Instead of just dressing the cooked fettucine with the butter and parmigian, you take a scoop of pasta water before draining the pasta, simmer it with the butter and cheese, then add in the drained pasta, finally a bit more cheese and butter on top.  It's really good. Also as simple as he promised.

The Austen one was meant as kind of beach reading, and I have to admit, reader, I failed at it.  Just couldn't keep reading.  One of those books that are fun for a while, but don't kind of get anywhere.  I couldn't help wondering if the writer just wanted to be writing, rather than wanting to be writing something specific. 

But there are loads of people without my cranky nature who might really like this, fairly light, fairly literate, reading, so I would say take a look.  I had thought I'd like it as summer stuff that didn't take great mental energy.  But I realized as I went along, that really good writing, Lively, Pym, Wesley, creates the energy that you need to read it and enter their world.  

It's actually harder work to get through this sort of book than theirs.  Middlemarch just picks you up and sweeps you before it.  Which brings us to Joyce...Ulysses, to be exact, which swept me before it about two thirds of the way, then I sort of fell off at the curve in the road.

Then I was doing the Harvesting of the Lavender.  

Some of it anyway, needing to keep some out there blooming because my neighbors love it.  I had planned on making one of those woven wands, but ended up deciding it wasn't for me -- lavender is not very pleasant  to handle,not exactly oily, but a kind of blunt feeling -- so I just made a spray 

and hung it in the downstairs bathroom.  

It's being guarded by a doll I made and a little wooden man from 50s England.  And observed by a little ceramic turtle, gift from Handsome Son when he was about four, shopping with Handsome Partner.

The other thing I realized about trying to make a wand is that I don't like manhandling plant material.  I felt like a bit of a brute, bending stems and starting to weave.  Same way I feel about terraria, too, something supremacist about making plants do what I want.    Not entirely rational, I agree. 

But I have such a fellow feeling for plant life that it just feels wrong.  Not even fond of cutting flowers, I mean the act of doing it, but that may be early childhood conditioning. I remember my Mom who wasn't a fan of cut flowers, quoting George Bernard Shaw saying he liked children but not with their heads cut off, same with flowers!  But I have broken through this taboo with my monthly flowers in the house.   I do prune plants, because it's actually good for them, and in the wild, wind and weather would do it anyway. Same with cutting herbs, which encourages them.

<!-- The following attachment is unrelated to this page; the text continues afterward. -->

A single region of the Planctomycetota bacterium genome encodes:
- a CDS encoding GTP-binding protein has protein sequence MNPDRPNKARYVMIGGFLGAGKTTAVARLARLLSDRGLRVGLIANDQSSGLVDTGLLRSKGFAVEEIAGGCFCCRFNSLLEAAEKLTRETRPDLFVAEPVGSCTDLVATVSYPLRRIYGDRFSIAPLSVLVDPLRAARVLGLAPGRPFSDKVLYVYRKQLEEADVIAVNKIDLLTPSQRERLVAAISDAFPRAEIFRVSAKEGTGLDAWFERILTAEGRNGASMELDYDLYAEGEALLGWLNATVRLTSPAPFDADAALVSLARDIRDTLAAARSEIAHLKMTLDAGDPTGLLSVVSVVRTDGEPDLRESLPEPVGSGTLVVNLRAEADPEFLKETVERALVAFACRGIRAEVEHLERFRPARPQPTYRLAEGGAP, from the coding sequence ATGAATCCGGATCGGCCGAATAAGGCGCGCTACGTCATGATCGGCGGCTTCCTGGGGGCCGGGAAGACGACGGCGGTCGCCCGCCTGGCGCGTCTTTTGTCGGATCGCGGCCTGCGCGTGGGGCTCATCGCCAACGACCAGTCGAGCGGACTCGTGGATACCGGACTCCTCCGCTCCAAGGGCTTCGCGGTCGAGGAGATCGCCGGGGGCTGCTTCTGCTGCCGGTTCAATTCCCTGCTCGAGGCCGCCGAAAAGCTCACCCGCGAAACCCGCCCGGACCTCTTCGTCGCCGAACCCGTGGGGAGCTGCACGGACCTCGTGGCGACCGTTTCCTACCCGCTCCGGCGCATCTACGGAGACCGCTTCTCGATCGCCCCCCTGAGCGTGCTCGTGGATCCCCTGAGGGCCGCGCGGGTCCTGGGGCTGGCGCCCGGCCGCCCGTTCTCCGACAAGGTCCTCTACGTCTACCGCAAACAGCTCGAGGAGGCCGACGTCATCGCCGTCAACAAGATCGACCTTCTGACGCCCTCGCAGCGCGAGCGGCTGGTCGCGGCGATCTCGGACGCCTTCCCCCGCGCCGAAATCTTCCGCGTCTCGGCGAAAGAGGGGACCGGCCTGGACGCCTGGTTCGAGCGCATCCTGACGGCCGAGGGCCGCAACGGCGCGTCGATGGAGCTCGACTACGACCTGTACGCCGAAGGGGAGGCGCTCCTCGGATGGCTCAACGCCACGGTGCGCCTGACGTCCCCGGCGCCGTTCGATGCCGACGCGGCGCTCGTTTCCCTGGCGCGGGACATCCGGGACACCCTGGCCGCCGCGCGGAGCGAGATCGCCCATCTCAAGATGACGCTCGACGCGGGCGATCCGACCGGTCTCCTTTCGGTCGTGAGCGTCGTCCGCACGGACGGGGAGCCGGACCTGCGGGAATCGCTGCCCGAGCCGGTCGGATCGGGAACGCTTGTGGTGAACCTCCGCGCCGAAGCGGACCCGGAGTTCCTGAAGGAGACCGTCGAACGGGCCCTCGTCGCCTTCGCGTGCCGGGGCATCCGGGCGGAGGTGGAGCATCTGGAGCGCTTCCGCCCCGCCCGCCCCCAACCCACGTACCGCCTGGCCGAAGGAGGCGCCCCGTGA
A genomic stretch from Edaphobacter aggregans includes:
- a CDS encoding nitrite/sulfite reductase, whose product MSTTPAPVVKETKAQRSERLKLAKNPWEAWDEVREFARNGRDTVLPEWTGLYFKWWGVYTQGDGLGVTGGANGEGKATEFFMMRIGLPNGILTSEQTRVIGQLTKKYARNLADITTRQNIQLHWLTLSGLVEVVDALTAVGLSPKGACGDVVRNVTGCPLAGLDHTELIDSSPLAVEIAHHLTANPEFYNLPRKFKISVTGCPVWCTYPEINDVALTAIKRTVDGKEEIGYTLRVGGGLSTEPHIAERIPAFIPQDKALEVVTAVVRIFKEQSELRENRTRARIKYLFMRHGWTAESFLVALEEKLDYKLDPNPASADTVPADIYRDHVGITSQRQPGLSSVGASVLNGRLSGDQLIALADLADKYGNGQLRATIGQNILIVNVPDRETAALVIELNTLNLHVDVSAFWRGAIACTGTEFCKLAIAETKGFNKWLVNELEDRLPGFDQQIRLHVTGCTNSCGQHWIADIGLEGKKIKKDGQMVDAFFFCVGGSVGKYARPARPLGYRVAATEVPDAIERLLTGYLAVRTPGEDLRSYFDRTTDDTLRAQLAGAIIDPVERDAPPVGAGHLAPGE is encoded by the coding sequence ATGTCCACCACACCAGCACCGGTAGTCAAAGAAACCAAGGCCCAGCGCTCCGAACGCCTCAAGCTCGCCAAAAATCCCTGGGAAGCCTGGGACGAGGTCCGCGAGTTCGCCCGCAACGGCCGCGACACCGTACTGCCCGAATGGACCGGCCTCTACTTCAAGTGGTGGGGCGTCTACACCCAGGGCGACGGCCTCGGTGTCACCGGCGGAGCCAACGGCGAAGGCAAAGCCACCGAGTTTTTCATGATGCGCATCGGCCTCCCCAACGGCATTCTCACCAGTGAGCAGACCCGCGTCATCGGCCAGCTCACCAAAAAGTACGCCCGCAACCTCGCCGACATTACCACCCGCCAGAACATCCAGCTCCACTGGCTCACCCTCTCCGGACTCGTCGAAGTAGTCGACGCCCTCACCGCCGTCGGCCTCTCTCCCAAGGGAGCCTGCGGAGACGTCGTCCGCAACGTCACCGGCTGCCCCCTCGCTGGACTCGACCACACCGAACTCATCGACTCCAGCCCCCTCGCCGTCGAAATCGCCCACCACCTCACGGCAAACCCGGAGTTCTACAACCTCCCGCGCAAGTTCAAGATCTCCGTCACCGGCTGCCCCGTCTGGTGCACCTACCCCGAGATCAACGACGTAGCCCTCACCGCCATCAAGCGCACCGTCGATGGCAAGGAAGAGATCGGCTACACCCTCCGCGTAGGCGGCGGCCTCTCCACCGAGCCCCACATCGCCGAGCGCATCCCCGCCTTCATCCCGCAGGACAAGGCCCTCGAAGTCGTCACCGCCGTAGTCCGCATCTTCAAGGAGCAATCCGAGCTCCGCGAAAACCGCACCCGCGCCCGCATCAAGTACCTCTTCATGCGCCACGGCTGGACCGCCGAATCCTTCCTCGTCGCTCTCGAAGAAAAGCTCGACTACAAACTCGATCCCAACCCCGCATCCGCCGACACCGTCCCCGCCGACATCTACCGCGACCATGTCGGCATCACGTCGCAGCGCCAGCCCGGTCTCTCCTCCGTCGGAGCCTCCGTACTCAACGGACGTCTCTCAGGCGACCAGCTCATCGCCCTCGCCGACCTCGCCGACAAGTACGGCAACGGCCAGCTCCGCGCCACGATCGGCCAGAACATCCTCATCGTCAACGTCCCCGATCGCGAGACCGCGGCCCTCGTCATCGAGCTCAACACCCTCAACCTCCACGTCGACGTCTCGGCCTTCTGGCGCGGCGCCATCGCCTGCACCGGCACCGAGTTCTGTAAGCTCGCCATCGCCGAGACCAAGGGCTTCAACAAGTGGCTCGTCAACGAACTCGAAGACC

Sunday, June 11, 2017

Shortbread and welcome blankets

Sudden need for shortbread, today, and since it's hot and the ac is on it's not too wild to bake.  So after studying my Big Australian Baking Book, and Martha Stewart's Cookies, and noting the lengths both go to to make a simple project into an olympic feat, I fell back on the old simple Sunset book.  Same results, basically, with many fewer fiddly steps.  I added some lemon zest into the mix, like that subtle taste.

So the beloved castiron baking pan came into play, and afternoon tea included a couple of squares of shortbread, plain, unpretentious. Next time Handsome Son shows up for a cup of tea, there will be a little something for him to go with it. He loves shortbread.  Well, he dives into any food I offer him, but some items he likes more than others.

And my blanket project, knitting sections for Warm Up America, has now been swept into the successor to the Pussyhat Project, the Welcome Blanket project to be exhibited then donated to incoming refugees, as a token of welcome and warmth.  Some knitters are getting into this with significant icons and colors, and I'm mainly knitting my stash.  

There will be a pocket containing a note of welcome, though.  And I'm using acrylic, so as not to add to the burden of people coming through such an ordeal.  Acrylic washes easily, no worries.  No hand washing, nor blocking. So I refrained from using my handspun.